Funded by: Colciencias y Vicerrectoria de investigaciones
Coordination: Diego Riaño Jimenez
The UMNG Wild Bees Biodiversity and Ecology research group has developed a breeding system for the native species Bombus atratus, which shares the characteristics of this genus that make them efficient pollinators and presents a wide range of altitudinal dispersion and a high adaptability to disturbed areas that allow us to consider it as a promising species to be implemented in pollination programs of crops at national and South American level.
The development of a colony breeding system under captive conditions has allowed to carry out experimental studies on the activity and pollinator effect of Bombus atratus in different crops of economic interest: tomato. These studies have shown that B. atratus mediated pollination increases the fruit quality in terms of seed numbers and weight by 20-35% compared to fruits produced by self-pollination. In addition, a breeding scheme was developed in semicontrolled conditions – Bombinario, which is a mixed covered (greenhouse) and open area, in which different floral sources are offered with the purpose of supplying the requirements of pollen and nectar needs of B. atratus. The colonies maintained in this scheme can reach sexual maturity (production of queens and males), however is not a continuous process, so it is necessary to establish some criteria for the location and maintenance of colonies in this scheme, among which are to determine the pollinic sources used throughout the life cycle of the colonies, the time that the colonies take for the production of sexuates, the number of productive cycles of sexuates and the number of sexuates per cycle. Although the production of sexuates is not continuous, this system allowed the development of a scheme of breading under controlled conditions, however the efficiency of these in terms of produced colonies is still very low. This aspect has been a constant limitation not only in the breeding system of B. atratus but also in the breeding systems of colonies of other species of bumblebees. Some variables have been defined that can influence the efficiency of the initiation of cross queens such as the maturity age of the queen, the photoperiod and the temperature at which the queens are exposed.
For the analysis of the floral resources used by the colonies of B. atratus, a palynological analysis will be carried out. In order to establish the floral sources used by the colonies during their life cycle, including the phase of production of sexuates, will be carried out a survey of flowering plants located inside and outside the greenhouse, the abundance of such plants will be recorded and the flowering season with which will build a floral calendar of the floral resources available for feeding the colonies for a year. In order to know the pollen of these plants, flower buds will be collected and processed by the acetolysis method (Erdtman 1960) under the protocol of Silva et al. (2010) and will be made permanent sheets with this material which will constitute the reference library. Photographs of the pollen grains will be taken to make a reference catalog for subsequent palynological analyzes. The plates will be stored in the palynological collection of the Entomology laboratory of the Faculty of Basic and Applied Sciences in the Campus Nueva Granada of the UMNG.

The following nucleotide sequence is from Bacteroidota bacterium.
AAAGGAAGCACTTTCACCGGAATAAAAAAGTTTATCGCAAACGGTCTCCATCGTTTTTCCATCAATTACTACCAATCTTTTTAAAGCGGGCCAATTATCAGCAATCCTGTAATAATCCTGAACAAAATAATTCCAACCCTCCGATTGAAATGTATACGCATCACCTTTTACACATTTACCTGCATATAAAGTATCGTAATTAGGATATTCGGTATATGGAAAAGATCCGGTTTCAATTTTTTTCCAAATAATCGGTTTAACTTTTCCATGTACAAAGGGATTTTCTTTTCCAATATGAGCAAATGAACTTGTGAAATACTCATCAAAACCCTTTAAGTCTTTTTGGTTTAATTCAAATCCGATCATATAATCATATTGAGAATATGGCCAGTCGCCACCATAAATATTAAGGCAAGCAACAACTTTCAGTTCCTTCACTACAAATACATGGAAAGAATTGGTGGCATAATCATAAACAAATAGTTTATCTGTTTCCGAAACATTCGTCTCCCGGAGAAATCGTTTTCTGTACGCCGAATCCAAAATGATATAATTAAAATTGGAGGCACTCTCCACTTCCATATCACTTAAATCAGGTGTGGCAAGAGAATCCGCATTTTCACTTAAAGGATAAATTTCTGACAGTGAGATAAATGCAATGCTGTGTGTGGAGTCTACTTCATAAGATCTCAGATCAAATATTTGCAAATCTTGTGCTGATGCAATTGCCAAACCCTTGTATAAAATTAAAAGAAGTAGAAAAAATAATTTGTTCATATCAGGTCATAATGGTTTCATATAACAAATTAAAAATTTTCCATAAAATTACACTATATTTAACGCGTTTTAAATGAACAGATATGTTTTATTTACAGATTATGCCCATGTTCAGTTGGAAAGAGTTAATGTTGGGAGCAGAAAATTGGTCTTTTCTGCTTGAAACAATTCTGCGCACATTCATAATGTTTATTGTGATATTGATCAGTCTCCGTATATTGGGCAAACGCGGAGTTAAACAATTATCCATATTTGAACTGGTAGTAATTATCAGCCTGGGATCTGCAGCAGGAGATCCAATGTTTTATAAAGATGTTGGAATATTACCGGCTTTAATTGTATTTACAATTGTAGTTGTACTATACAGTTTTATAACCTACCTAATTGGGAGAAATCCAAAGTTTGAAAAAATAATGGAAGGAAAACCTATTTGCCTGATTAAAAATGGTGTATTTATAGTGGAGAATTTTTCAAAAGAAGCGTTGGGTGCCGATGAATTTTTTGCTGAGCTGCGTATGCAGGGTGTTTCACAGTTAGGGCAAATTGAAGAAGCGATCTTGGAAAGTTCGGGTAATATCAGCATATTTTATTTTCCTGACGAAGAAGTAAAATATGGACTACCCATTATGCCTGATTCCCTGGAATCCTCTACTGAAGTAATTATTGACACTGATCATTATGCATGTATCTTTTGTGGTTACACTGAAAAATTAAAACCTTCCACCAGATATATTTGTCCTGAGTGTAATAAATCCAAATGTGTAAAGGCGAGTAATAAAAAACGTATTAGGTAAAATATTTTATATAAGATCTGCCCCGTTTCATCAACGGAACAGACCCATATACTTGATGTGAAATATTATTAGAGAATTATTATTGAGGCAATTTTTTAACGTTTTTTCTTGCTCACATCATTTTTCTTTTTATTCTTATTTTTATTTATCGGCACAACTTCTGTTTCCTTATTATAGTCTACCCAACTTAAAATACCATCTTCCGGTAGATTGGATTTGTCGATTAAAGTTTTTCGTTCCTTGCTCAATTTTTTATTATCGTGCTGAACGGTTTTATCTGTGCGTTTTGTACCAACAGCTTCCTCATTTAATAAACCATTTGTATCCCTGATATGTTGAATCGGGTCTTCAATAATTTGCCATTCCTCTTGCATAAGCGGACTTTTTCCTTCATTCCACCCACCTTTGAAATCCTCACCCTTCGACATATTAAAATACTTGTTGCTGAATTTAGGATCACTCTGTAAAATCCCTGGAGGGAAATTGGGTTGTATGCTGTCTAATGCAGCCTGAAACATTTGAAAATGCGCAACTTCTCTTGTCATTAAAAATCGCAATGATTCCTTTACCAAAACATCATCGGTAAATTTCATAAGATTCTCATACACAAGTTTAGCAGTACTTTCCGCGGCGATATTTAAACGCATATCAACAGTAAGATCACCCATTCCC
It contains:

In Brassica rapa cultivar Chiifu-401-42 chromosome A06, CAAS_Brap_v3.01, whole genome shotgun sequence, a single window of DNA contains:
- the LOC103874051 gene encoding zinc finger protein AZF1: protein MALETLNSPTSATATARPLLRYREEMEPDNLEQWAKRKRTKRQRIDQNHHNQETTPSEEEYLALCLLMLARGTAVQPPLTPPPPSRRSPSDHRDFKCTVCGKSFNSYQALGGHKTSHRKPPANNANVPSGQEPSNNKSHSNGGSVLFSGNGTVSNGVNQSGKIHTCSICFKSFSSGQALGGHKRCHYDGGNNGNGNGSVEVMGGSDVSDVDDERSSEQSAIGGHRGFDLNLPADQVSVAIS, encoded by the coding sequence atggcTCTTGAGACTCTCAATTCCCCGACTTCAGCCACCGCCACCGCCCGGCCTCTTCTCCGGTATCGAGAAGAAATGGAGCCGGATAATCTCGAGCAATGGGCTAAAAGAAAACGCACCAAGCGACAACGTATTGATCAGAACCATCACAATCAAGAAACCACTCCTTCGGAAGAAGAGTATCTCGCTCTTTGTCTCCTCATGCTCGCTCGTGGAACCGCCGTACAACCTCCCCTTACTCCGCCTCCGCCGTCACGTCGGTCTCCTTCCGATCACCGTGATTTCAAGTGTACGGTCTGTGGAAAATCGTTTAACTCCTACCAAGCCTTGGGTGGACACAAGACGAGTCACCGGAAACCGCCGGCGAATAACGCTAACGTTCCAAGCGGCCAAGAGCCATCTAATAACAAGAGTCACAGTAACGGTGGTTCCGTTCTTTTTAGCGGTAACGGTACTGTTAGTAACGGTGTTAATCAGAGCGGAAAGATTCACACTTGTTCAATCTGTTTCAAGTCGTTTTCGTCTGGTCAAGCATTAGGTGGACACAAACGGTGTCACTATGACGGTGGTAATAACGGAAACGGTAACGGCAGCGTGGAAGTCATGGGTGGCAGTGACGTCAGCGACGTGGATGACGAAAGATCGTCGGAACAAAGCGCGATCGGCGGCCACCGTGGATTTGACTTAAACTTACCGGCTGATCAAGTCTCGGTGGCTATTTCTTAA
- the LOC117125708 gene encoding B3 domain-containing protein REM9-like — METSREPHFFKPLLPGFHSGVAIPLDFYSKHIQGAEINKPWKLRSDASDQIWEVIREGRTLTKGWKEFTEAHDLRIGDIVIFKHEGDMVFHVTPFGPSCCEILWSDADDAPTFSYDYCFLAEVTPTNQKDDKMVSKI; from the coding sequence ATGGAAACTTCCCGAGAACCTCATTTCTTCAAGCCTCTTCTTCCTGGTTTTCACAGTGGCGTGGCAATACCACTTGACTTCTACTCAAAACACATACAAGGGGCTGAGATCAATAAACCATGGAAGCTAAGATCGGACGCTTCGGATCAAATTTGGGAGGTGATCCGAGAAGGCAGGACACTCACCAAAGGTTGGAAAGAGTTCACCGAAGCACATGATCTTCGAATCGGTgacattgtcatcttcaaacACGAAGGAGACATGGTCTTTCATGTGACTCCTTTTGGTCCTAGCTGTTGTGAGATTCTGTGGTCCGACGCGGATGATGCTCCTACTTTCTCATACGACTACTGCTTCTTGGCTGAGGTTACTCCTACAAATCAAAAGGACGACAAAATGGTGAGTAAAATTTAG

In addition, weekly loads of the workers’ corbiculas and the pollen and nectar in the nests will be collected from the time of their transfer to field conditions until the end of the production of sexuates. Observations of pollen and nectar accumulation within the nests and entry frequency observations of workers with pollen loads for 5 minutes in each colony will be recorded. The collected pollen loads will be processed under the same methodology of acid acétolisis (Erdtman 1960; Silva et al., 2010) and will be analyzed with the help of the reference catalog using the comparison method (Silva et al., 2010).
A quantitative analysis will be performed by counting 400 grains in each sheet of worker loads to determine the most frequent pollen type. In addition, the pollen types will be classified according to the percentage and classes of occurrence according to the classification proposed by Barth (1970) and Louveaux et al. (PAI between 3 and 14%), occasional isolated pollen (PAO between 1 and 5%), pollen (PA, between 15% and 45%), pollen 3%) and pollen present (PP, 1%).
Melissa Yvette Guerrero Torres
Natali Plazas Usategui